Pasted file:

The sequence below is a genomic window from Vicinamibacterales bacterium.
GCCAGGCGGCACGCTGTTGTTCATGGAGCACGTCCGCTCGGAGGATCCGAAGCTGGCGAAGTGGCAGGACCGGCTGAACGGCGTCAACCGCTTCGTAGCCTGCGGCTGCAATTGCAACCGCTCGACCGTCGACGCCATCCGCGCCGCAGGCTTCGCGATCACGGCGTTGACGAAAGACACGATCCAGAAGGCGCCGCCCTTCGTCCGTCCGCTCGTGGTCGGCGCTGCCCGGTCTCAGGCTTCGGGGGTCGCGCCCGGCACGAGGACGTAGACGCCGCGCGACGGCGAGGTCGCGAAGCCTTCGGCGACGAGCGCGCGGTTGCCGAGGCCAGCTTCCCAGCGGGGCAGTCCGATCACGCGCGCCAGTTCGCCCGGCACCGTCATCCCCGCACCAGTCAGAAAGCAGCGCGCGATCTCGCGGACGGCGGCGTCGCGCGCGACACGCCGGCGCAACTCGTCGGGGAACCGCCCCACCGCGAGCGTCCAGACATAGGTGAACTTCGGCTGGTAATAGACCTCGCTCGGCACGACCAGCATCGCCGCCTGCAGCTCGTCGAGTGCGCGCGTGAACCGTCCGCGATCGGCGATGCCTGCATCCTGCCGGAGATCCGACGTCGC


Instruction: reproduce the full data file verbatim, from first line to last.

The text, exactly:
The sequence below is a genomic window from Vicinamibacterales bacterium.
GCCAGGCGGCACGCTGTTGTTCATGGAGCACGTCCGCTCGGAGGATCCGAAGCTGGCGAAGTGGCAGGACCGGCTGAACGGCGTCAACCGCTTCGTAGCCTGCGGCTGCAATTGCAACCGCTCGACCGTCGACGCCATCCGCGCCGCAGGCTTCGCGATCACGGCGTTGACGAAAGACACGATCCAGAAGGCGCCGCCCTTCGTCCGTCCGCTCGTGGTCGGCGCTGCCCGGTCTCAGGCTTCGGGGGTCGCGCCCGGCACGAGGACGTAGACGCCGCGCGACGGCGAGGTCGCGAAGCCTTCGGCGACGAGCGCGCGGTTGCCGAGGCCAGCTTCCCAGCGGGGCAGTCCGATCACGCGCGCCAGTTCGCCCGGCACCGTCATCCCCGCACCAGTCAGAAAGCAGCGCGCGATCTCGCGGACGGCGGCGTCGCGCGCGACACGCCGGCGCAACTCGTCGGGGAACCGCCCCACCGCGAGCGTCCAGACATAGGTGAACTTCGGCTGGTAATAGACCTCGCTCGGCACGACCAGCATCGCCGCCTGCAGCTCGTCGAGTGCGCGCGTGAACCGTCCGCGATCGGCGATGCCTGCATCCTGCCGGAGATCCGACGTCGC